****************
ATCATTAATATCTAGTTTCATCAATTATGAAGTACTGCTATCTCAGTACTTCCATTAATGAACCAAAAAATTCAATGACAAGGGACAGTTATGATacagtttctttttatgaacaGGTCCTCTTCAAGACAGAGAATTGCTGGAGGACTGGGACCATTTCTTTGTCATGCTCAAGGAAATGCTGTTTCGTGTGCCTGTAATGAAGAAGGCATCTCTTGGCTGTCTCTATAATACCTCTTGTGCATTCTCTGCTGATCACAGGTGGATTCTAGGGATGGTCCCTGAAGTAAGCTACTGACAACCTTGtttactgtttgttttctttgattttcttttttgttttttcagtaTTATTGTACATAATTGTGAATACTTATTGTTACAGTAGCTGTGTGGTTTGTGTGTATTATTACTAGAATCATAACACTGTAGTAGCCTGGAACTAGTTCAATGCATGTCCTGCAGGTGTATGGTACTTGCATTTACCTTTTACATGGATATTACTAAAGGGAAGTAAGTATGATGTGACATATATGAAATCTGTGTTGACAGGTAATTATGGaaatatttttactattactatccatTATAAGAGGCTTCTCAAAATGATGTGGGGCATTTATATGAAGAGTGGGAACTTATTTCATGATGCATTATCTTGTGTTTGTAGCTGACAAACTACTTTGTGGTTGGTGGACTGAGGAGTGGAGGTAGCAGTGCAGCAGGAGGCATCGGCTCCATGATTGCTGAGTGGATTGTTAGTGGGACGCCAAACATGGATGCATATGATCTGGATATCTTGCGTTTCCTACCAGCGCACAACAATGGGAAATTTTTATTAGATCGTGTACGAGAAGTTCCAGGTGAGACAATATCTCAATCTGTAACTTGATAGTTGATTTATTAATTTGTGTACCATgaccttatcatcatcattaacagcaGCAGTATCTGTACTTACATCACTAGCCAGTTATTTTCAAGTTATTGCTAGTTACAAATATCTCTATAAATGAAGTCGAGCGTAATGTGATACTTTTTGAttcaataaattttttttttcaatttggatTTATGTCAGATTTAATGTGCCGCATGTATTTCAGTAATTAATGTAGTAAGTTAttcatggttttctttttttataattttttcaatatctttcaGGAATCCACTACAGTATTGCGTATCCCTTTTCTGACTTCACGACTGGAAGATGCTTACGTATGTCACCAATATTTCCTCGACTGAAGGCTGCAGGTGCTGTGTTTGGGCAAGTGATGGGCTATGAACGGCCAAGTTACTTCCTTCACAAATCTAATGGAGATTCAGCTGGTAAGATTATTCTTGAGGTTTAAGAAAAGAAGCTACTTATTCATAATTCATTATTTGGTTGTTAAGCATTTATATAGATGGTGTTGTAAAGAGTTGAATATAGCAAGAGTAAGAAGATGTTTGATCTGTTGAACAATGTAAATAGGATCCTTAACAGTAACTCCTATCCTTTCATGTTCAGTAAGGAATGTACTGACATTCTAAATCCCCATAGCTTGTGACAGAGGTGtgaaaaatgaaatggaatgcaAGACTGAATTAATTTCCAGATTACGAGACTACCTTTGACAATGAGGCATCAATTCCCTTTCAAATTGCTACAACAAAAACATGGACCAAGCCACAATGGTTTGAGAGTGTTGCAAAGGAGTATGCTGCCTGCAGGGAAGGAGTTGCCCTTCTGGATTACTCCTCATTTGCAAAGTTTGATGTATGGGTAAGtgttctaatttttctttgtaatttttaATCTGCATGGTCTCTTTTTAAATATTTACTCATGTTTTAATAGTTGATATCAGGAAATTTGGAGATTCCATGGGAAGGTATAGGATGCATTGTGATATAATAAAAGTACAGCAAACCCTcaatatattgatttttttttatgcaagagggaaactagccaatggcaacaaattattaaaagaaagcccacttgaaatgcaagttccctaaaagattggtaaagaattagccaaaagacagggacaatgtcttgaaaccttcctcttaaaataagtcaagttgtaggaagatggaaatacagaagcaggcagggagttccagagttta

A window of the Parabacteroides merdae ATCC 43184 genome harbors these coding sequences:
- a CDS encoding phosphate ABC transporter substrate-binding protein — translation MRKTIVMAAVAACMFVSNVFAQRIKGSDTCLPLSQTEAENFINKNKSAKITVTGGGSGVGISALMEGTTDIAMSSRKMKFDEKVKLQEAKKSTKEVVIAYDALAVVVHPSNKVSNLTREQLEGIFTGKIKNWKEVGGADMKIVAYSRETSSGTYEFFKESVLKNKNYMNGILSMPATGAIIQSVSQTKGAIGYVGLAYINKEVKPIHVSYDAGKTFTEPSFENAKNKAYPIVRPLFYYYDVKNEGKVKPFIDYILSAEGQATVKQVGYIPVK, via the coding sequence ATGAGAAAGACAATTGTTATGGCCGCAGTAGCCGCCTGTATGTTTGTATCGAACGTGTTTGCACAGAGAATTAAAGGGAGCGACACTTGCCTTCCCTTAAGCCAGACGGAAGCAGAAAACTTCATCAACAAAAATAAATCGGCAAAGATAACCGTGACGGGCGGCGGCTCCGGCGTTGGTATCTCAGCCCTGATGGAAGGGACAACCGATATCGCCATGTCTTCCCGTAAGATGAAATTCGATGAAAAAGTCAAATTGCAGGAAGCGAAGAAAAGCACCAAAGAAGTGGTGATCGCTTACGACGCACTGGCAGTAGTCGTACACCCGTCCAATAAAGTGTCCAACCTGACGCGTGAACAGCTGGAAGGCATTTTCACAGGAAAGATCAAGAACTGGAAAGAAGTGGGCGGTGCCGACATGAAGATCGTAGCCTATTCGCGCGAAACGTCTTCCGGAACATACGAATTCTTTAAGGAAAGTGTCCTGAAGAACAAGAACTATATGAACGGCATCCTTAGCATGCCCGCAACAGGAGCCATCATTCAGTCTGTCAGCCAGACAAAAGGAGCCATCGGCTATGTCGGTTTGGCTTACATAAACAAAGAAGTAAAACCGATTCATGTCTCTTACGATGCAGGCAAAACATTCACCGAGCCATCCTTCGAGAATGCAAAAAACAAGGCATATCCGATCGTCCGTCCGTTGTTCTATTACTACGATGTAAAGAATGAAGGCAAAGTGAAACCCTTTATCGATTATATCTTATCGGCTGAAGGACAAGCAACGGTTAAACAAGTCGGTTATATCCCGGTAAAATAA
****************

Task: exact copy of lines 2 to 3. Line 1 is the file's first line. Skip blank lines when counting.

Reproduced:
A window of the Parabacteroides merdae ATCC 43184 genome harbors these coding sequences:
- a CDS encoding phosphate ABC transporter substrate-binding protein — translation MRKTIVMAAVAACMFVSNVFAQRIKGSDTCLPLSQTEAENFINKNKSAKITVTGGGSGVGISALMEGTTDIAMSSRKMKFDEKVKLQEAKKSTKEVVIAYDALAVVVHPSNKVSNLTREQLEGIFTGKIKNWKEVGGADMKIVAYSRETSSGTYEFFKESVLKNKNYMNGILSMPATGAIIQSVSQTKGAIGYVGLAYINKEVKPIHVSYDAGKTFTEPSFENAKNKAYPIVRPLFYYYDVKNEGKVKPFIDYILSAEGQATVKQVGYIPVK, via the coding sequence ATGAGAAAGACAATTGTTATGGCCGCAGTAGCCGCCTGTATGTTTGTATCGAACGTGTTTGCACAGAGAATTAAAGGGAGCGACACTTGCCTTCCCTTAAGCCAGACGGAAGCAGAAAACTTCATCAACAAAAATAAATCGGCAAAGATAACCGTGACGGGCGGCGGCTCCGGCGTTGGTATCTCAGCCCTGATGGAAGGGACAACCGATATCGCCATGTCTTCCCGTAAGATGAAATTCGATGAAAAAGTCAAATTGCAGGAAGCGAAGAAAAGCACCAAAGAAGTGGTGATCGCTTACGACGCACTGGCAGTAGTCGTACACCCGTCCAATAAAGTGTCCAACCTGACGCGTGAACAGCTGGAAGGCATTTTCACAGGAAAGATCAAGAACTGGAAAGAAGTGGGCGGTGCCGACATGAAGATCGTAGCCTATTCGCGCGAAACGTCTTCCGGAACATACGAATTCTTTAAGGAAAGTGTCCTGAAGAACAAGAACTATATGAACGGCATCCTTAGCATGCCCGCAACAGGAGCCATCATTCAGTCTGTCAGCCAGACAAAAGGAGCCATCGGCTATGTCGGTTTGGCTTACATAAACAAAGAAGTAAAACCGATTCATGTCTCTTACGATGCAGGCAAAACATTCACCGAGCCATCCTTCGAGAATGCAAAAAACAAGGCATATCCGATCGTCCGTCCGTTGTTCTATTACTACGATGTAAAGAATGAAGGCAAAGTGAAACCCTTTATCGATTATATCTTATCGGCTGAAGGACAAGCAACGGTTAAACAAGTCGGTTATATCCCGGTAAAATAA